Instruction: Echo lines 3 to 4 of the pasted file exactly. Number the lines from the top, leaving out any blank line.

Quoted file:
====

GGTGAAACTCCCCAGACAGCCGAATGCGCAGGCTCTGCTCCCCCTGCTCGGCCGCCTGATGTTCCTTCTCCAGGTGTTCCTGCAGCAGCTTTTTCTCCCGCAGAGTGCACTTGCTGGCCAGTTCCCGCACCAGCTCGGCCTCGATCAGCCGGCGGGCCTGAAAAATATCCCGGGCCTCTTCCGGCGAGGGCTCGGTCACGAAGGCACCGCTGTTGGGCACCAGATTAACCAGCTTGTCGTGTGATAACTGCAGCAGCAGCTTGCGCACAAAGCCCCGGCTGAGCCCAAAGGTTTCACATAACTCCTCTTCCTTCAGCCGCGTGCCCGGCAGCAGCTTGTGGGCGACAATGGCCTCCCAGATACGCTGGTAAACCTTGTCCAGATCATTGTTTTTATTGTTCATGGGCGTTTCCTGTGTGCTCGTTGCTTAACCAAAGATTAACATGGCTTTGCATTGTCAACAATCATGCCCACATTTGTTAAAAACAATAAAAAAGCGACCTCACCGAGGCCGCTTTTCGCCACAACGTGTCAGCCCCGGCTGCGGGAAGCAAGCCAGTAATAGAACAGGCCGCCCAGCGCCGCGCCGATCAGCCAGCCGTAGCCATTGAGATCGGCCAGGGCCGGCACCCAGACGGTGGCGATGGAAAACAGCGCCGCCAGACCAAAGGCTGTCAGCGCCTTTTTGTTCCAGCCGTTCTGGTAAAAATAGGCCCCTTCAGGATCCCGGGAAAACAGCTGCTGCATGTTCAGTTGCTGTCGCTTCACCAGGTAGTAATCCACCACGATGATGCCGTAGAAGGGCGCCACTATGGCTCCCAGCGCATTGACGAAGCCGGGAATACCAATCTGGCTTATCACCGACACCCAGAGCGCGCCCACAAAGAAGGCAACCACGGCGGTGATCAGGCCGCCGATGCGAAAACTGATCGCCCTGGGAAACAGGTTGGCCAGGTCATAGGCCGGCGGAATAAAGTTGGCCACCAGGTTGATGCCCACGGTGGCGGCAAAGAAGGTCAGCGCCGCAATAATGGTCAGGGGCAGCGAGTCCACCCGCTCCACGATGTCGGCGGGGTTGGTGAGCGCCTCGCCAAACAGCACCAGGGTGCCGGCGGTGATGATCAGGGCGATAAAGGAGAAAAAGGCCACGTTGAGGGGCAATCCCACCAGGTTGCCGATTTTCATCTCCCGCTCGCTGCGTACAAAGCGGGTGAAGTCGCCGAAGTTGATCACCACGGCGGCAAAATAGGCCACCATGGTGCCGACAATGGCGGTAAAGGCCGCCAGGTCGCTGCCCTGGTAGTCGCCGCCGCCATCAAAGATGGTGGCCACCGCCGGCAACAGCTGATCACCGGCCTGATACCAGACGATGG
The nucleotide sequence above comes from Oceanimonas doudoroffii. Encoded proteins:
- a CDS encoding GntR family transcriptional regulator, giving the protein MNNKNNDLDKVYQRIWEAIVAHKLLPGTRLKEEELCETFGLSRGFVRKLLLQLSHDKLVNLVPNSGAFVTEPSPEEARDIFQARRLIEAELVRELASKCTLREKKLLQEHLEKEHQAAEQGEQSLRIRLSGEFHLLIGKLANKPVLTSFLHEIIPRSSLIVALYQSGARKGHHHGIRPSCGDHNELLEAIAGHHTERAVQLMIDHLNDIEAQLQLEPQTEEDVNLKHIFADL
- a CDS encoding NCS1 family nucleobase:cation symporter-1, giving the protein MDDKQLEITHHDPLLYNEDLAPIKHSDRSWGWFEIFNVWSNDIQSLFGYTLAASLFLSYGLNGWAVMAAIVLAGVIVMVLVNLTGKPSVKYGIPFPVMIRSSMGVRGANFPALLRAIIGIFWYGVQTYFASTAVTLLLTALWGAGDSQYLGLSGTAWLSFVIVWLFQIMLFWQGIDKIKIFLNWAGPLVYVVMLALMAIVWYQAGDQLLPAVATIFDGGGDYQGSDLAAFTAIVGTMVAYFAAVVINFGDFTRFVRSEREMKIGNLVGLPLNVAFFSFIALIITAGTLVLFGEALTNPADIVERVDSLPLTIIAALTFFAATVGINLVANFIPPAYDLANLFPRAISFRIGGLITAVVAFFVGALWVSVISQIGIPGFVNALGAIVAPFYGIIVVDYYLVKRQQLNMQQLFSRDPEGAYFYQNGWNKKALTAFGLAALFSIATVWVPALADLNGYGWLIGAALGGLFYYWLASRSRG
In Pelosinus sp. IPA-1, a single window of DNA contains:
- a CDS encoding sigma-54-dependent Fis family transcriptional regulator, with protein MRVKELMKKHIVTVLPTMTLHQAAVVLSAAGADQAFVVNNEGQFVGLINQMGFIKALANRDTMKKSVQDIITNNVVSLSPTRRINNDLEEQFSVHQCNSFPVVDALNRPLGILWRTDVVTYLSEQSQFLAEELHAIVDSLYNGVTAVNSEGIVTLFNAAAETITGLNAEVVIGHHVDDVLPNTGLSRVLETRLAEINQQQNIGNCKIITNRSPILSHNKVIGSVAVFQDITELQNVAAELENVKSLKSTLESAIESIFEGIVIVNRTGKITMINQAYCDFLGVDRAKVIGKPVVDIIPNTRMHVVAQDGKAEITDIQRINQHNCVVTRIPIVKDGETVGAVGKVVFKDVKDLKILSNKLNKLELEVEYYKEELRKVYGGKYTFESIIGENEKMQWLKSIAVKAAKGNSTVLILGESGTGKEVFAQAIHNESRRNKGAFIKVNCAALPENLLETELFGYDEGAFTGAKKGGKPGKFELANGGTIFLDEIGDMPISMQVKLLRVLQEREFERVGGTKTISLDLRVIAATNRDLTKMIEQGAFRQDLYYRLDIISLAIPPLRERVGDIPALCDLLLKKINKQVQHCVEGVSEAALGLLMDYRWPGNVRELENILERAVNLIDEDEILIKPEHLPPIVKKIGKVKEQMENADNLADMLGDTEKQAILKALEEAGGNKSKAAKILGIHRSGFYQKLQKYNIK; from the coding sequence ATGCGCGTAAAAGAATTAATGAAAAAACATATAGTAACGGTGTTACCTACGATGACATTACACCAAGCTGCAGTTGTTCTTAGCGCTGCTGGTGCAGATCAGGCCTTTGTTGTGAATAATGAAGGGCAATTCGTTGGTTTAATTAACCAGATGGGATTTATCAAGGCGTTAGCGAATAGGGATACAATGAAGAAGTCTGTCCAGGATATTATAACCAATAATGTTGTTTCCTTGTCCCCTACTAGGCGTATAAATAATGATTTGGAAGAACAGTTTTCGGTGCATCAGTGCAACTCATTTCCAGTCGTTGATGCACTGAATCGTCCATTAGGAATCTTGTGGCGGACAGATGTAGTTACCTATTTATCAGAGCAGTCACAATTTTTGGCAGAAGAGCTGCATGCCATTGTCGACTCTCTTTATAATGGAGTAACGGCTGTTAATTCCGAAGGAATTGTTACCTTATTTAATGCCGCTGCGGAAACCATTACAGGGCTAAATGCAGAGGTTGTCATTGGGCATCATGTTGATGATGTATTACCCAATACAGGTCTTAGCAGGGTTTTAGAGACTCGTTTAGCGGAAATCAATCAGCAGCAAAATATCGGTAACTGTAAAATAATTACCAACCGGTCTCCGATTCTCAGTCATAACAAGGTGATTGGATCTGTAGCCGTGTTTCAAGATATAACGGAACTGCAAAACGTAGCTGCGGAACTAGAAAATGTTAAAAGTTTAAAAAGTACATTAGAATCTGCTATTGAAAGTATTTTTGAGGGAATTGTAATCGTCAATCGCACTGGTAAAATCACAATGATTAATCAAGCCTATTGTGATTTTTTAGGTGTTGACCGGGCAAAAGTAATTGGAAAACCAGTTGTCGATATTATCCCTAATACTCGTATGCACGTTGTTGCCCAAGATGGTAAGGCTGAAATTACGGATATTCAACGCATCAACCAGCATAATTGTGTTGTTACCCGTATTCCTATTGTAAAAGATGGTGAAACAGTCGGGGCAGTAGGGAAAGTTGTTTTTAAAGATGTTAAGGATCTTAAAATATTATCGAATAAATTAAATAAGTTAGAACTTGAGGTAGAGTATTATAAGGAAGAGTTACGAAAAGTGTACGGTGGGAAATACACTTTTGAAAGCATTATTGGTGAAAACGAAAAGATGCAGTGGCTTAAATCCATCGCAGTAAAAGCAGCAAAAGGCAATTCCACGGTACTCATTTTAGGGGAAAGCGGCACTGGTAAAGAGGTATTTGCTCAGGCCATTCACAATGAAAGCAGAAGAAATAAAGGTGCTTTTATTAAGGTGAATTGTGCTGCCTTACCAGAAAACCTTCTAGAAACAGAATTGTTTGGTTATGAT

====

- a CDS encoding GntR family transcriptional regulator, giving the protein MNNKNNDLDKVYQRIWEAIVAHKLLPGTRLKEEELCETFGLSRGFVRKLLLQLSHDKLVNLVPNSGAFVTEPSPEEARDIFQARRLIEAELVRELASKCTLREKKLLQEHLEKEHQAAEQGEQSLRIRLSGEFHLLIGKLANKPVLTSFLHEIIPRSSLIVALYQSGARKGHHHGIRPSCGDHNELLEAIAGHHTERAVQLMIDHLNDIEAQLQLEPQTEEDVNLKHIFADL
- a CDS encoding NCS1 family nucleobase:cation symporter-1, giving the protein MDDKQLEITHHDPLLYNEDLAPIKHSDRSWGWFEIFNVWSNDIQSLFGYTLAASLFLSYGLNGWAVMAAIVLAGVIVMVLVNLTGKPSVKYGIPFPVMIRSSMGVRGANFPALLRAIIGIFWYGVQTYFASTAVTLLLTALWGAGDSQYLGLSGTAWLSFVIVWLFQIMLFWQGIDKIKIFLNWAGPLVYVVMLALMAIVWYQAGDQLLPAVATIFDGGGDYQGSDLAAFTAIVGTMVAYFAAVVINFGDFTRFVRSEREMKIGNLVGLPLNVAFFSFIALIITAGTLVLFGEALTNPADIVERVDSLPLTIIAALTFFAATVGINLVANFIPPAYDLANLFPRAISFRIGGLITAVVAFFVGALWVSVISQIGIPGFVNALGAIVAPFYGIIVVDYYLVKRQQLNMQQLFSRDPEGAYFYQNGWNKKALTAFGLAALFSIATVWVPALADLNGYGWLIGAALGGLFYYWLASRSRG